Breastfeeding outcomes were assessed according to WHO-recommended definitions. Early breastfeeding initiation was defined as the provision of breast milk to infants within 1 h of giving birth, as recommended by the WHO [31]. Exclusive breastfeeding was defined as infants being fed with breast milk only, without any additional food or drink, not even water (allowable exceptions were expressed breast milk, oral rehydration solutions, and drops or syrups of vitamins, minerals, and medicines) [32]. Partial breastfeeding suggested that infants were fed breast milk regardless of whether they were provided with formula or complementary food. Formula feeding was defined as infants being fed with any formula. Complimentary food introduction was defined as infants being given solid or semi-solid food [33].

The Diagnostic and Statistical Manual for Mental Disorders-Fifth Edition defines postpartum depression as occurring within the first 4 weeks postpartum [3]. Maternal depressive symptoms were assessed at 4 weeks postpartum. The ten-item Edinburgh Postnatal Depression Scale (EPDS) is a simple and reliable screening instrument for the early detection of depression in the postnatal period, and this instrument has been extensively used worldwide. In this study, we assessed the symptoms of PND using the revised Chinese version of the EPDS, which has been demonstrated to have satisfactory psychometric properties [34]. Mothers reported on how often they experienced a symptom of depression in the past week on a four-point scale, with a total score ranging from 0 to 30. To identify and screen for probable postnatal depressive symptoms, a cut-off of ≥10 was used in this study. This cut-off value has been recommended as an optimum cut-off score when screening for clinical postpartum depression in Chinese mothers in Hong Kong [34] and mainland China [35, 36]. A cut-off of ≥10 has been also extensively used to screen for minor depression in English-speaking women [37, 38]. Moreover, we also performed sensitivity analyses using a cut-off of ≥13, which is usually recommended when screening for major postpartum depression [39]. Cronbach’s alpha coefficient for the EPDS was 0.86 in the present study.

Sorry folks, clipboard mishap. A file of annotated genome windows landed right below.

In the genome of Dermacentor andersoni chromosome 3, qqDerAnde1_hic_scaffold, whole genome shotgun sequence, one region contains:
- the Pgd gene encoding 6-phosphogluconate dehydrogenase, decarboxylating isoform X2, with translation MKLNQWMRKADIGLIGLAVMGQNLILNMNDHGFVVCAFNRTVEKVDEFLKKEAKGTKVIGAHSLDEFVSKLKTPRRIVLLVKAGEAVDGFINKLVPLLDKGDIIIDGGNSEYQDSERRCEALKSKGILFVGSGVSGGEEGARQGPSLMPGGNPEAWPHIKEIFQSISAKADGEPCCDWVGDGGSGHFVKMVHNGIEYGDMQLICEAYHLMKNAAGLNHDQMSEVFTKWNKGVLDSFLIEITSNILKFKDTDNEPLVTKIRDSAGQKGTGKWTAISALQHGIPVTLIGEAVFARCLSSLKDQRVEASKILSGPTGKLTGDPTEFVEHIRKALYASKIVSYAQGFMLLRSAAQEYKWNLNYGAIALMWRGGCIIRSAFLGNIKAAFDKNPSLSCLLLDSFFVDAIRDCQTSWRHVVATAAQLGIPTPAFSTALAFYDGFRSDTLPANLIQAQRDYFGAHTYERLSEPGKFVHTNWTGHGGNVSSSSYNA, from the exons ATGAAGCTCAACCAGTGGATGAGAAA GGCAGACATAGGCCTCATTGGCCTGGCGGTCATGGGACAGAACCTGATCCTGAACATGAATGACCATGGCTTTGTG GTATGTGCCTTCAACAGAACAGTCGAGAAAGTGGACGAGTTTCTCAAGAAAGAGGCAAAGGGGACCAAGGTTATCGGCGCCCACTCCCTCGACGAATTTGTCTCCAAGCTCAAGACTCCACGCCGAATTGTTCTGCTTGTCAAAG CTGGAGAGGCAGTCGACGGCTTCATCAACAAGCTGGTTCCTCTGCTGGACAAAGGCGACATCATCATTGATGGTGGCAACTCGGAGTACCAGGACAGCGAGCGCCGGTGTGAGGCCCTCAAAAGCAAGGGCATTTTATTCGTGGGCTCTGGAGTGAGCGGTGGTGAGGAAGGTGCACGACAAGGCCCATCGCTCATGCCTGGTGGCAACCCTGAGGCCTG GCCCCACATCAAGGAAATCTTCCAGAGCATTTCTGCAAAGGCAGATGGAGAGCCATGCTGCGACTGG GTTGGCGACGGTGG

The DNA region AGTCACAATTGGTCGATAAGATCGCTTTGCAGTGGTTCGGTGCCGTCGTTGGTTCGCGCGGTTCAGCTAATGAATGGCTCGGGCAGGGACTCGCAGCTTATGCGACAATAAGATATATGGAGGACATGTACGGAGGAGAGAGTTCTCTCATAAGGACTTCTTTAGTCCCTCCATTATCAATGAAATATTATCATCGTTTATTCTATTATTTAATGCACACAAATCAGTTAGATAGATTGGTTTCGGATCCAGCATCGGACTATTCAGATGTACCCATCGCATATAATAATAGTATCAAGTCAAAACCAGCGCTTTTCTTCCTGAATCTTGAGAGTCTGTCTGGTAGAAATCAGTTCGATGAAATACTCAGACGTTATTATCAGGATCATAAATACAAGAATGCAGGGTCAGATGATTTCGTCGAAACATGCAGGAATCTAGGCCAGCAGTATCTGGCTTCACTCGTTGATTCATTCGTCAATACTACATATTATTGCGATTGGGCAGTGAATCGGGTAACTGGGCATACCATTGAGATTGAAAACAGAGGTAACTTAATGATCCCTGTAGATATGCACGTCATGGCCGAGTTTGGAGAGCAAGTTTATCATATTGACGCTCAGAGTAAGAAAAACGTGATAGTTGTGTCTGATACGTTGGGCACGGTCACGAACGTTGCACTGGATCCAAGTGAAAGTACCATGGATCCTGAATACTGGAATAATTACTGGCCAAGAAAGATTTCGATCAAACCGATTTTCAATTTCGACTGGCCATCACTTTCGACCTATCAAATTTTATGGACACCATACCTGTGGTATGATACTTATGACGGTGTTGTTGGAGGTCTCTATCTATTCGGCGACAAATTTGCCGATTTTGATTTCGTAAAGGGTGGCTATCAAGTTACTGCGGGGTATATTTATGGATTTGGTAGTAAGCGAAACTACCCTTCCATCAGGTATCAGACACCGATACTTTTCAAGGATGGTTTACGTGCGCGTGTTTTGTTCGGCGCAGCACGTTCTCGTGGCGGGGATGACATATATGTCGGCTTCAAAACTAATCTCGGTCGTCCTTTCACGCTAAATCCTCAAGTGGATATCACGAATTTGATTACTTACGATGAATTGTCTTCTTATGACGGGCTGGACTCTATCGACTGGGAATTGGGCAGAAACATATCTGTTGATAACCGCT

Data collection